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Trading: Theory

This is article one in a seven-part series on fantasy trading. To read the introduction, click here.

To start us off, we need to first understand the concept of “trading”. While I do believe everyone has an idea of the purpose of trading, I think it tends to get lost due to simple oversight and the tendency to get lost in the moment.

If anyone has taken even the most basic econ class, they will know exactly where I’m going with this. To put it simply, in a trade there is no real “winner” or “loser”. For a trade to occur, both parties need to feel like they are getting something of value in return, and giving up something they value less. While we, as third parties, may be able to step in and render judgement on who got the better deal, both parties will still feel like they’ve won. That’s how trading works, and it always will.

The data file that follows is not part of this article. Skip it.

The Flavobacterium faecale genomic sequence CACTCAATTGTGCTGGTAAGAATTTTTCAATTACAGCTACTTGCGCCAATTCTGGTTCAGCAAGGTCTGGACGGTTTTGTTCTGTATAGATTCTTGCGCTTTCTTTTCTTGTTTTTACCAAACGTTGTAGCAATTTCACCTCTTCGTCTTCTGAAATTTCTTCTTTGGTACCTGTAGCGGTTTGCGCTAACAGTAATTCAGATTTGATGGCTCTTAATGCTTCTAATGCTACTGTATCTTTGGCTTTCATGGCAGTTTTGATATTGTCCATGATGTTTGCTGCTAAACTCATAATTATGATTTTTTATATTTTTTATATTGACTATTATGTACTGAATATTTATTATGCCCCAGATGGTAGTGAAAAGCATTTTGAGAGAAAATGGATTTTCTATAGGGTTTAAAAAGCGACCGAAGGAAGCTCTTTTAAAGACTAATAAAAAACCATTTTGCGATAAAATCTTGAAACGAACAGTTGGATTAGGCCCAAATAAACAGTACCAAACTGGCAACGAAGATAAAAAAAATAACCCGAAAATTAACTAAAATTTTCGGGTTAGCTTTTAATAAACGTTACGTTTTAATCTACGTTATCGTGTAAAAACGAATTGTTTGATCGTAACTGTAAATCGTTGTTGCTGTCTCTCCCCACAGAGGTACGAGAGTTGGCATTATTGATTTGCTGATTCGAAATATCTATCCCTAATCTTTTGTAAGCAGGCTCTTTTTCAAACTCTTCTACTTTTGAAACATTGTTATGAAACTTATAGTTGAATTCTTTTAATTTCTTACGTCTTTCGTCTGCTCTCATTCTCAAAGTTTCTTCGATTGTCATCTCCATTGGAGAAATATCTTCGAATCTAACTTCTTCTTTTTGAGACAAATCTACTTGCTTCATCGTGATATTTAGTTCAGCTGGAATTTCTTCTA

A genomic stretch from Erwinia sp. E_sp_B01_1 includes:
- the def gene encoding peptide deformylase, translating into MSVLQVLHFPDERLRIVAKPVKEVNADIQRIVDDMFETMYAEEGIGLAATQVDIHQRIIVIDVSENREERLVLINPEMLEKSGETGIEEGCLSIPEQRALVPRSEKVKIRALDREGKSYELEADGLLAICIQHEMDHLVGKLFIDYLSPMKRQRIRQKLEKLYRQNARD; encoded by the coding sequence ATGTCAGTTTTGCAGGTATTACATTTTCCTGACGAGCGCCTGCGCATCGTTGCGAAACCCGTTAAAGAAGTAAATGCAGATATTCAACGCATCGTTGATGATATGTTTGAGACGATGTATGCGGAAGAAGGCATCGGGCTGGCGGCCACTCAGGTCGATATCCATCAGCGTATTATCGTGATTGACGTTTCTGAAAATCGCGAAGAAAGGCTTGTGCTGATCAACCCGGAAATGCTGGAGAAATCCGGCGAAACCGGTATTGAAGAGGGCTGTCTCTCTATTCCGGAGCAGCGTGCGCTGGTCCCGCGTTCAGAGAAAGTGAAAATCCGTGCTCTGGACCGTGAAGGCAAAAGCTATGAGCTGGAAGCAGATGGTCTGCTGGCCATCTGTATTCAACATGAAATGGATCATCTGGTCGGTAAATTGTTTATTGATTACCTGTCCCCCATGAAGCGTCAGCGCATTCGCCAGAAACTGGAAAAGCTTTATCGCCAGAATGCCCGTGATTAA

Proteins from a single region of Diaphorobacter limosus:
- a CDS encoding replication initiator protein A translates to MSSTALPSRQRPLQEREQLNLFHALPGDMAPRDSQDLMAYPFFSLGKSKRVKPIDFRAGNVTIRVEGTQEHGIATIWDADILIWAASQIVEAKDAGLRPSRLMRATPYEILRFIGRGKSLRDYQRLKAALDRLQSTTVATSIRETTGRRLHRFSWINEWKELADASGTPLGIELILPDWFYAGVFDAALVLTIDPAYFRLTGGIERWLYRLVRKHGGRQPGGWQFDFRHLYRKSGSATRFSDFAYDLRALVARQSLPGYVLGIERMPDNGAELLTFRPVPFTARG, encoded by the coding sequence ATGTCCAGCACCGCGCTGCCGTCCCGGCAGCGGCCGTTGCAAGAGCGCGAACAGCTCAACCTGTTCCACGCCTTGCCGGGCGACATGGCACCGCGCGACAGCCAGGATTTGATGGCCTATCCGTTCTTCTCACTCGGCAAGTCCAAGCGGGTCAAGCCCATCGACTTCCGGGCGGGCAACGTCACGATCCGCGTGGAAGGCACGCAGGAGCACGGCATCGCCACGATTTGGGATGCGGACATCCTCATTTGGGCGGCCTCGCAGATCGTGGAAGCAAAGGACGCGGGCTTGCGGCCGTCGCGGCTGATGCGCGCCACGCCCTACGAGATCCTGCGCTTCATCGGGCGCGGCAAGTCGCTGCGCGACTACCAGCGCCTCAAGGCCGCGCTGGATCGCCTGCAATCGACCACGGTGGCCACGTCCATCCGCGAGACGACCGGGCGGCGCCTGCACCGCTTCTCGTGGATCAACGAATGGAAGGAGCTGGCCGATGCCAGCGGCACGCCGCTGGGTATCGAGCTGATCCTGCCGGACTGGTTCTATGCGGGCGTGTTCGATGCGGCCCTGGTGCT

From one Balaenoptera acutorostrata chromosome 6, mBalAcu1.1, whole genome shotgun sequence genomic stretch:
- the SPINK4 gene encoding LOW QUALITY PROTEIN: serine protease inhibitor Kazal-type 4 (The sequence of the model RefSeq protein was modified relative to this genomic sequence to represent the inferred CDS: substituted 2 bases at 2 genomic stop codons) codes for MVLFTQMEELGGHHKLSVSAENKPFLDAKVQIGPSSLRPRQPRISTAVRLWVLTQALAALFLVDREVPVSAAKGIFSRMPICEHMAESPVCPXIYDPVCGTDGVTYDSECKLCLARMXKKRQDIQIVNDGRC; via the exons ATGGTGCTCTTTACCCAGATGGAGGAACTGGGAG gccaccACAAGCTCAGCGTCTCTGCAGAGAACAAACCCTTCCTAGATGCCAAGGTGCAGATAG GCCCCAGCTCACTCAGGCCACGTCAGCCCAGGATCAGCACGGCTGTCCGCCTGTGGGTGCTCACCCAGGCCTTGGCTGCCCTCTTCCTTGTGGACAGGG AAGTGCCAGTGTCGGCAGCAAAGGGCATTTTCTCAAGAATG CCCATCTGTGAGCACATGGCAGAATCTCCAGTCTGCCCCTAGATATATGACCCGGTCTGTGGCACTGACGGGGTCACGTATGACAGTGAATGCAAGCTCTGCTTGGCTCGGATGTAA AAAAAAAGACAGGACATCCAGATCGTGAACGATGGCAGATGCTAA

To put it in a less neutral, and more fantasy baseball relevant context, trading is giving up a player you don’t want (or need) for a player that your want (or need). All of you know this, but stepping back and looking at it from a third-person perspective is important.

When you offer a deal to a fellow owner, you are always trying to make your team better. But, so is the other owner. They certainly are not going to accept a deal if they think it makes their team worse, and neither would you.

Remember this the next time you offer someone a deal. Ask yourself “Will they perceive a benefit from this trade,” and you are far more likely to get deals done. Notice that I did not say to ask yourself “Will they get better”, instead “Will they think they are getting better”. While I don’t advocate being a scumbag and ripping people off, you can trick people into making trades that may not actually make their team better.